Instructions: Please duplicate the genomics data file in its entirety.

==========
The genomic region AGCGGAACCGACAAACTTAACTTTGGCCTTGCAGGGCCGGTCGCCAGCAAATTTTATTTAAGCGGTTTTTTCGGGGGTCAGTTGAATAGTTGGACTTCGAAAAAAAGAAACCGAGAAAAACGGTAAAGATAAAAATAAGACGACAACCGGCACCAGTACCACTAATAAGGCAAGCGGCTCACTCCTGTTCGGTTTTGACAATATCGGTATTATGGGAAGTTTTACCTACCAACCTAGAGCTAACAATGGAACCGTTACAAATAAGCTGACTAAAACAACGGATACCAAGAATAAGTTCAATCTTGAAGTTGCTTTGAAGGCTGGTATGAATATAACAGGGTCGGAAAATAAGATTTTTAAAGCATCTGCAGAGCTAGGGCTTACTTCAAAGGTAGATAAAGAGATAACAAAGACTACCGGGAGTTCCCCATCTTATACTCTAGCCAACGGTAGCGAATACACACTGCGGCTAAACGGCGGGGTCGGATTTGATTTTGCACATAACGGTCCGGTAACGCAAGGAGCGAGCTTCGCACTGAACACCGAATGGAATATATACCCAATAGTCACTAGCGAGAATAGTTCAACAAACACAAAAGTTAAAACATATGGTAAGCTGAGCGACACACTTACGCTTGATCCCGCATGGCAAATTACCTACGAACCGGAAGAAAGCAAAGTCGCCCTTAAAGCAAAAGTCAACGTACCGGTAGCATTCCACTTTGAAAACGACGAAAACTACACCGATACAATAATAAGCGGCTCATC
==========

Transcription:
The genomic region AGCGGAACCGACAAACTTAACTTTGGCCTTGCAGGGCCGGTCGCCAGCAAATTTTATTTAAGCGGTTTTTTCGGGGGTCAGTTGAATAGTTGGACTTCGAAAAAAAGAAACCGAGAAAAACGGTAAAGATAAAAATAAGACGACAACCGGCACCAGTACCACTAATAAGGCAAGCGGCTCACTCCTGTTCGGTTTTGACAATATCGGTATTATGGGAAGTTTTACCTACCAACCTAGAGCTAACAATGGAACCGTTACAAATAAGCTGACTAAAACAACGGATACCAAGAATAAGTTCAATCTTGAAGTTGCTTTGAAGGCTGGTATGAATATAACAGGGTCGGAAAATAAGATTTTTAAAGCATCTGCAGAGCTAGGGCTTACTTCAAAGGTAGATAAAGAGATAACAAAGACTACCGGGAGTTCCCCATCTTATACTCTAGCCAACGGTAGCGAATACACACTGCGGCTAAACGGCGGGGTCGGATTTGATTTTGCACATAACGGTCCGGTAACGCAAGGAGCGAGCTTCGCACTGAACACCGAATGGAATATATACCCAATAGTCACTAGCGAGAATAGTTCAACAAACACAAAAGTTAAAACATATGGTAAGCTGAGCGACACACTTACGCTTGATCCCGCATGGCAAATTACCTACGAACCGGAAGAAAGCAAAGTCGCCCTTAAAGCAAAAGTCAACGTACCGGTAGCATTCCACTTTGAAAACGACGAAAACTACACCGATACAATAATAAGCGGCTCATC